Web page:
These Are the Highest-Yielding Utility Stocks Income Investors 2021-01-08 03:27:32 utility stocks utility companies stocks Investors can still find lucrative income streams in today's market. One of the best places to start looking? Utility stocks. Dividend Stocks

These Are the Highest-Yielding Utility Stocks

High-Yield Utility Stocks Pay Up to 8%

I know from talking to hundreds of investors that many of them have been struggling with today’s rock-bottom interest rates.

You can blame it on COVID-19. In a desperate attempt to keep the wheels of capitalism turning, the Federal Reserve has slashed interest rates.

That has meant less income for savers. The payouts on Treasury bills? Zilch. Corporate bonds? Ditto. Savings accounts? Nadda. Money market funds? Nichts.

But there’s still one tried-and-true place to earn respectable investment income: utility stocks.

Even in an economic downturn, people need to heat their homes, turn their lights on, and keep their TV aglow. For investors, that has resulted in a stream of reliable, pandemic-proof cash flows.

But do you want to know the best part? Utility stocks often sport the highest yields around.

You see, utility companies are in a relatively slow-growth industry. The companies have already built most of the plants, power lines, and transmission centers needed in the U.S. And because demand for electricity grows at a snail’s pace each year, utility companies don’t need to invest much in the way of new equipment.

This is actually a good thing. Because utility companies aren’t constantly pumping money into their operations, they have plenty of funds left over to pay shareholders. And that’s why it’s not uncommon to find yields as high as four, six, or even eight percent in the industry.

To help you get started, I’ve highlighted a few high-yield utility stocks below.

As always, let me make one point absolutely clear: the list below doesn’t represent a series of “buy” recommendations. It’s never a great idea to buy a stock just because it popped up in a stock screen. A savvy investor would do a lot more digging into the business.

Stock screens do, however, constitute a great starting point for further research. I often turn to them when looking for new investment ideas. Just be sure to do your own homework before pulling the trigger on any specific stock.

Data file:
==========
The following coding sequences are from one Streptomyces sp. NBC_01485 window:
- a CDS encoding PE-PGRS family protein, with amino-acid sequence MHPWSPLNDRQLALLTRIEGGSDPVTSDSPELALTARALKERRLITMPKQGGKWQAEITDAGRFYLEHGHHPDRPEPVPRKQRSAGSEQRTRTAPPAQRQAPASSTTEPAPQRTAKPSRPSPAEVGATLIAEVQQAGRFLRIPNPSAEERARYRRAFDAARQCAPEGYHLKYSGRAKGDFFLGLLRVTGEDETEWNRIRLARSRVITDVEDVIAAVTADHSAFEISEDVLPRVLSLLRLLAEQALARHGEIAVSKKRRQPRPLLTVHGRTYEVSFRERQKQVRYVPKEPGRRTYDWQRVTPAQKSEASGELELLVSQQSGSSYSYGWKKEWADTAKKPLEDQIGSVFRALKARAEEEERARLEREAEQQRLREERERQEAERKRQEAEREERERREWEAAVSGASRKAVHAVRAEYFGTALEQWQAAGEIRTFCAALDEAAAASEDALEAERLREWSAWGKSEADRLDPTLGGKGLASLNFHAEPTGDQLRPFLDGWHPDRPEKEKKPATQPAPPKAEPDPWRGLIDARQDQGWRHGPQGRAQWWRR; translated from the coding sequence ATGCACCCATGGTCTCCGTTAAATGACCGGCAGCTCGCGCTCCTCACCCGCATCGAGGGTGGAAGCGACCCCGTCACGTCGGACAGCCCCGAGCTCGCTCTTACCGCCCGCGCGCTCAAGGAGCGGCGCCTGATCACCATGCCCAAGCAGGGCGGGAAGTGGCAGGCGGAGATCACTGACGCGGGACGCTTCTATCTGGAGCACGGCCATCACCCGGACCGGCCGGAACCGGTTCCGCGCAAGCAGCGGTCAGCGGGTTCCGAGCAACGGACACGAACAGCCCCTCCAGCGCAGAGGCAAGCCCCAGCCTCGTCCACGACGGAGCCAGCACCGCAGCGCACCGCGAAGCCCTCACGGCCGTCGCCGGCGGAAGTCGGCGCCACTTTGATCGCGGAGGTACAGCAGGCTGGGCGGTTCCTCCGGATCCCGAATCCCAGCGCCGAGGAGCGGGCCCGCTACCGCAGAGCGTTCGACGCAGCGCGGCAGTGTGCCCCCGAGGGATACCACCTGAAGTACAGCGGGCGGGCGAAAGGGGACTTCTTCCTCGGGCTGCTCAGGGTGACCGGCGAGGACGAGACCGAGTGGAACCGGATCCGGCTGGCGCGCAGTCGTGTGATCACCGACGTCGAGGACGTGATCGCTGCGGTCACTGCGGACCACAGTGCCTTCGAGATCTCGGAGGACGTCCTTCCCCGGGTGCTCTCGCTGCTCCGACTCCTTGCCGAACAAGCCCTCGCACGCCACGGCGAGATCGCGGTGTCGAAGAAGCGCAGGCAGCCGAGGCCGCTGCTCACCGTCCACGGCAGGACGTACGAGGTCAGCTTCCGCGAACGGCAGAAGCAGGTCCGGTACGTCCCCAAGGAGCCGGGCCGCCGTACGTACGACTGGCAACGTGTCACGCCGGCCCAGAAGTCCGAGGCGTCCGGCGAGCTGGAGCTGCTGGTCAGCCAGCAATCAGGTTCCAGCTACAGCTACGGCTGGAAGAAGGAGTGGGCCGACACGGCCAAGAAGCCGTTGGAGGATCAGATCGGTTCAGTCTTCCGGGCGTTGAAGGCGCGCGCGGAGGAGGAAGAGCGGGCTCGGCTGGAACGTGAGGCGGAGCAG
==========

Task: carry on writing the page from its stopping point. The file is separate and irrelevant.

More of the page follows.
Highest-Yielding Utility Stocks


Market Cap


Suburban Propane Partners LP

$953.0 Million


Spark Energy Inc

$337.0 Million


PPL Corp

$21.0 Billion


South Jersey Industries Inc

$2.3 Billion


OGE Energy Corp.

$6.3 Billion


FirstEnergy Corp.

$16.5 Billion


Atlantica Sustainable Infrastructure PLC

$3.9 Billion


Clearway Energy Inc

$6.1 Billion


NorthWestern Corp

$2.8 Billion


Consolidated Edison, Inc.

$24.3 Billion


(Source: Trading Central, last accessed December 19, 2020)

Like I said, stock screens serve as a great starting point. And, as promised, you can see a number of interesting ideas in the above table.

Take Consolidated Edison, Inc. (NYSE:ED), for instance. The company has had a 45-year streak of consecutive dividend increases, easily earning it a spot on the elite list of S&P Dividend Aristocrats. And for the next three years, management has identified up to $12.0 billion in new investment opportunities. Combined with cost cuts and price increases, Consolidated Edison’s soaring profits should mean growing dividends for the foreseeable future.

South Jersey Industries Inc (NYSE:SJI) is another case in point. Management has invested heavily in building up the company’s regulated natural gas distribution system. And since the government, not the market, sets prices in this industry, South Jersey Industries generates almost bond-like cash flows. That has resulted in a respectable income stream for SJI shareholders.

Of course, any stock screen will turn up a few duds. That’s especially true when you’re looking through high-yield names. Extra-high payouts tend to signal problems in the underlying business.

Take a look at Suburban Propane Partners LP (NYSE:SPH). The propane industry has struggled through a series of warm winters and the introduction of natural gas heating, both of which have reduced demand for propane. Even worse, Suburban Propane Partners has saddled its balance sheet with a large debt load. That combination of factors has forced management to slash the payout to shareholders before. And given that SPH units trade near multi-year lows, I wouldn’t be surprised to see Suburban Propane Partners’ executives cut the distribution again.

Bottom line: You can still find lucrative income streams in today’s market. You just need to do a lot more digging than before. And utility stocks are one of the best places to get started.

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